They have an unspoken policy of sharing the spoils that fall across their feet, which can be summed up in two words: “Absolute fairness”. And in their business, that’s a pretty good deal.
There are three sentenced men this time, so he hauls some wood and starts hammering away, only looking up when several pieces of cloths are shoved in his line of sight. He usually shrugs and takes his share of the dead man’s clothing, but this time seems different when his colleague beckons at him to follow.
The four at them gather around the ‘problem’ – one last piece of clothing, to be divided between the four of them. But when he touches it and holds it up close, he can feel the smoothness of the fabric’s quality despite being well-used, and turning it over a few times, he sees that this undershirt has been made to be seamless.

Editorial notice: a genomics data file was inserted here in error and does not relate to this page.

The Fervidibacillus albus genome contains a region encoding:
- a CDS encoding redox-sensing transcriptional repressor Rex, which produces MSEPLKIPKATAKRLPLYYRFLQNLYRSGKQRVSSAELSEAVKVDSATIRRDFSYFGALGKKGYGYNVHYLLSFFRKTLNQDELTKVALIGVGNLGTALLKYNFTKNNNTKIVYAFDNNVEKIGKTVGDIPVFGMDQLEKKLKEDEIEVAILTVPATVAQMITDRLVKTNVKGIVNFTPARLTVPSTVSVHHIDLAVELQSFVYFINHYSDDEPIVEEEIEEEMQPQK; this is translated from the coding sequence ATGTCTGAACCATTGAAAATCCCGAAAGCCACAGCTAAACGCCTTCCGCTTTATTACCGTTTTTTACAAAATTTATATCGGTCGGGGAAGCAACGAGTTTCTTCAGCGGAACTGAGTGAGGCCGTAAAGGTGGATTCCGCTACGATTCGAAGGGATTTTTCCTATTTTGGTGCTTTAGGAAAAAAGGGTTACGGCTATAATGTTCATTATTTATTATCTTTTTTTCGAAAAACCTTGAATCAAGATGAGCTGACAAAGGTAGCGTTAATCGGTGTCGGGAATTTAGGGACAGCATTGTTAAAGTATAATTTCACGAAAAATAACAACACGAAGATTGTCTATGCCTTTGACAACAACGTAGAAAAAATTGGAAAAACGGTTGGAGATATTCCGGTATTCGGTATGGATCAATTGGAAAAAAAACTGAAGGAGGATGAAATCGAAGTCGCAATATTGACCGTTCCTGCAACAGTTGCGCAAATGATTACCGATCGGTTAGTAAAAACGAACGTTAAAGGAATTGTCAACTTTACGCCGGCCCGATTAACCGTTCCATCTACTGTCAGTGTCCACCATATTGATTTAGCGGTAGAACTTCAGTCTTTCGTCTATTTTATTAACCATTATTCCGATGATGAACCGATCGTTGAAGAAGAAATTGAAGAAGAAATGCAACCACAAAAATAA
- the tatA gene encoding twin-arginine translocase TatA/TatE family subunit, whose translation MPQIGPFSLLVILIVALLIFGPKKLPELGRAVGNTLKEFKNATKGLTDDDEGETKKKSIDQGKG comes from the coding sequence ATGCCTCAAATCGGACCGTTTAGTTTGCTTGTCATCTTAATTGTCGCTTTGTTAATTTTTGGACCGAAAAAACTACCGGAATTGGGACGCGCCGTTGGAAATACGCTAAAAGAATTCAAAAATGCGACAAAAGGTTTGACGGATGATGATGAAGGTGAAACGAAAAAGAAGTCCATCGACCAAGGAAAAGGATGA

High quality then, which is unusual to see on the dead men they come across. Unusual, but not unheard of. He glances at one of his coworkers and nods, and they all scramble to retrieve their “lots”.
Seamless clothing are considered high quality mostly because it’s seamless, so trying to cut one up, no matter how good the fabric is, will diminish its value greatly. So during such situations, they gambled.
He retrieved the “lot pot”, and everyone threw their lots inside; one per person. He shakes the pot a few extra times for good measure, and when one falls out, he cheers.
He’s pretty sure everyone will be in a grumpy mood for the rest of the day, but he doesn’t really dwell on it as he snatches his prize and tucks it away in his bag.
He’s not above wearing the clothes of a dead criminal, but the first thing to do is to get rid of the smell that tends to linger in every pore of the fabric. Sometimes he will come across a scrap of cloth that will make him wonder about the man that wore it, but after a few good washings, he finds that the clothes never make a man, because it is the man who takes everything he is to the grave.